But price caps are not the solution, argues Erin Benjamin, executive director of Music Canada Live, a lobby group representing the live music industry.

"They've just been shown over and over again not to work," Benjamin said, pointing to a report released last month by the U.S. Government Accountability Office that examined various anti-scalping strategies.

"If the priority is to decrease fraud and to keep fans and consumers safe, that's not the answer," Benjamin said  

"When a lot of people want one thing it drives the price up and people are interested in making money off ticket sales. What's to stop the guy on Kijiji from selling that $100 ticket for $500? It's really hard to enforce. And it makes it makes it really easy to dupe fans."

 

Quote:
Price caps. Several states cap the price at which tickets can be resold. But according to some state government studies, the caps generally are not effective because they are difficult to enforce.

https://www.gao.gov/products/GAO-18-347

 

 

So, the Liberals tried to introduce this without apparently doing their homework (which took 13 seconds) and Ford is putting a hold on it to evaluate the proposed law and it's actual impact. 

MegB

The OHIP pharmacare exception is just a shot across the bow. It won't reap any significant savings. If anything, the administrative cost will negate whatever is saved, or even cost the province money. Conservative business as usual - make cuts that are ideological with no thought to actual dollars saved, or even a nod to fiscal responsibility.

Mr. Magoo Mr. Magoo's picture

If Ford declared that the province would still kindly offer to pay the bill that private insurers were already getting their wallet out for, wouldn't some call that "corporate welfare"?

Think about it.  The government paying for something that private insurers already expect to pay for.  What's the progressive part about them getting to keep their profits in their pocket while the government says "your money's no good here!  This one's on the taxpayer!"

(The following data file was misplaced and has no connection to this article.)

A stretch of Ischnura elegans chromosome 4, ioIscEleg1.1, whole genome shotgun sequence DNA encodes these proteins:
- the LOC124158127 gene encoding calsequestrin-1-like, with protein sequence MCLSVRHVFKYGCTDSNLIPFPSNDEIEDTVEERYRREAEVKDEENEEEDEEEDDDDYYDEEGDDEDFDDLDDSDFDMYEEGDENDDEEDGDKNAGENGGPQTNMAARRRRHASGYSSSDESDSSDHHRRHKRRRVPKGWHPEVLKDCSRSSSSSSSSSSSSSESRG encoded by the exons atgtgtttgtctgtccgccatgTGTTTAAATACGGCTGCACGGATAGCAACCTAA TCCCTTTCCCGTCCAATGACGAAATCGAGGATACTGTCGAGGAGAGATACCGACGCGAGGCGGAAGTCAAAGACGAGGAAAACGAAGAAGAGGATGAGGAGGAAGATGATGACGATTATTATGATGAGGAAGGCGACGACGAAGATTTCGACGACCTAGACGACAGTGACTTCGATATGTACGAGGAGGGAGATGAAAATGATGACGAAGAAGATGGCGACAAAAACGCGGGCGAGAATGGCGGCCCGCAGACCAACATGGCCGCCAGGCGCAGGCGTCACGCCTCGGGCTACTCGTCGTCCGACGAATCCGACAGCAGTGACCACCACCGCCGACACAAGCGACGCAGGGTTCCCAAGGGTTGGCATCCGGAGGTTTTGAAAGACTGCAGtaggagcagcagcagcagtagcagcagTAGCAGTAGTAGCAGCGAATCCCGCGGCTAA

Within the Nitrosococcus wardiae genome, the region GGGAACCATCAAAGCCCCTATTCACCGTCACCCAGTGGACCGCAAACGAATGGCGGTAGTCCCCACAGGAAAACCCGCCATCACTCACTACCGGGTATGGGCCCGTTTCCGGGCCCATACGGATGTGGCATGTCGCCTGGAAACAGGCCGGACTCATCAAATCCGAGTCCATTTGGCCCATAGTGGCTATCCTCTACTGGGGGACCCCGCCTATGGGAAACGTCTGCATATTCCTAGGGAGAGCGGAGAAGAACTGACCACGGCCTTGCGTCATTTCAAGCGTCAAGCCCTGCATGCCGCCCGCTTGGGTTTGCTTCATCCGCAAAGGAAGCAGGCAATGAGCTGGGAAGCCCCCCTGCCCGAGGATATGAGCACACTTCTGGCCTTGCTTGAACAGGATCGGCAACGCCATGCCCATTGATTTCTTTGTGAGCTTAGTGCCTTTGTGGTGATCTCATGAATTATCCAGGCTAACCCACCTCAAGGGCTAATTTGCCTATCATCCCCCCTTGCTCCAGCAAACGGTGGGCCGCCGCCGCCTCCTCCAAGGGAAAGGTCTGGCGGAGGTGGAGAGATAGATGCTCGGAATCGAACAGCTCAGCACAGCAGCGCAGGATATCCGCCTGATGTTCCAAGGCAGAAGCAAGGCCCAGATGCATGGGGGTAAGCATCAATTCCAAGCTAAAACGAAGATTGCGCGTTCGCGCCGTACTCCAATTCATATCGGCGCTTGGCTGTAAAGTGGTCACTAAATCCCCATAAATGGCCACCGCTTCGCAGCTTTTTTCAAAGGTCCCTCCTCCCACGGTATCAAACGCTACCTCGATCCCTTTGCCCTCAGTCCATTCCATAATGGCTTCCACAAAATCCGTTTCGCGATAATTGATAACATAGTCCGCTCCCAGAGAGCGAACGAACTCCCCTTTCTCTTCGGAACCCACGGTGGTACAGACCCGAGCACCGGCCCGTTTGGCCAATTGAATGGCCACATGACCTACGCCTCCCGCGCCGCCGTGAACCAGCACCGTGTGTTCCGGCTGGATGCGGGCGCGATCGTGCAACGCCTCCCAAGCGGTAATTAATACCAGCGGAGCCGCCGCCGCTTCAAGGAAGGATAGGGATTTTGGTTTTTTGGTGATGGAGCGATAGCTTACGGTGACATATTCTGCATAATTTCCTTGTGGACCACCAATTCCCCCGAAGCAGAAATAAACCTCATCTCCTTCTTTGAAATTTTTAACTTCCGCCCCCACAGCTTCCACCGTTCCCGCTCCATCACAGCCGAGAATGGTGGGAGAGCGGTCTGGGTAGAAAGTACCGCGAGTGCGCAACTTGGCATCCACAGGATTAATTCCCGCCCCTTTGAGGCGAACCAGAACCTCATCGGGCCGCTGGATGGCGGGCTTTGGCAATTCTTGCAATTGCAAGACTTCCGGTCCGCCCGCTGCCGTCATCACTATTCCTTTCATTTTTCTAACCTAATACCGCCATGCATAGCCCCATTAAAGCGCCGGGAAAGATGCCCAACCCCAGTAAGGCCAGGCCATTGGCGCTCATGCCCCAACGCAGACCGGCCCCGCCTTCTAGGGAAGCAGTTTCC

robbie_dee

Mr. Magoo wrote:

If Ford declared that the province would still kindly offer to pay the bill that private insurers were already getting their wallet out for, wouldn't some call that "corporate welfare"?

Think about it.  The government paying for something that private insurers already expect to pay for.  What's the progressive part about them getting to keep their profits in their pocket while the government says "your money's no good here!  This one's on the taxpayer!"

That’s the premise of a universal system, though. And as I pointed out above, it’s not like the coverage set forth in these policies are carved in stone. Next time they are up for renewal, presumably, the private insurer will exclude from coverage whatever the govt has expressed willingness to pay for.

Mr. Magoo Mr. Magoo's picture

Quote:
That’s the premise of a universal system, though.

OK.  But this one isn't universal.  Or else where's my free metoprolol?

Theoretically, if a teen needed metoprolol, there could be a three-way arm wrestle between that teen's father's workplace coverage, that teen's mother's workplace coverage and OHIP+ to decide who gets the honour of paying.

Meanwhile, with neither parental coverage, employer coverage, nor "universal" coverage, I pay out of pocket. 

How do you define "universal", robbie?

WWWTT

At this point, to me it sounds like to opc government is making symbolic cuts. Signaling there is more to come

Mr. Magoo Mr. Magoo's picture

I think his campaign was meant to signal there's more to come.

Sean in Ottawa

MegB wrote:

The OHIP pharmacare exception is just a shot across the bow. It won't reap any significant savings. If anything, the administrative cost will negate whatever is saved, or even cost the province money. Conservative business as usual - make cuts that are ideological with no thought to actual dollars saved, or even a nod to fiscal responsibility.

If you think of the point of what universality means it becomes very clear. In his first move he is taking the benefit away from those who have the greatest ability to defend it. Then he can chip away at the benefit for those who need it without having any skin in the game from those with more political power.

I think you are correct that this is just a shot across the bow and the real moves will come later on this program.

bekayne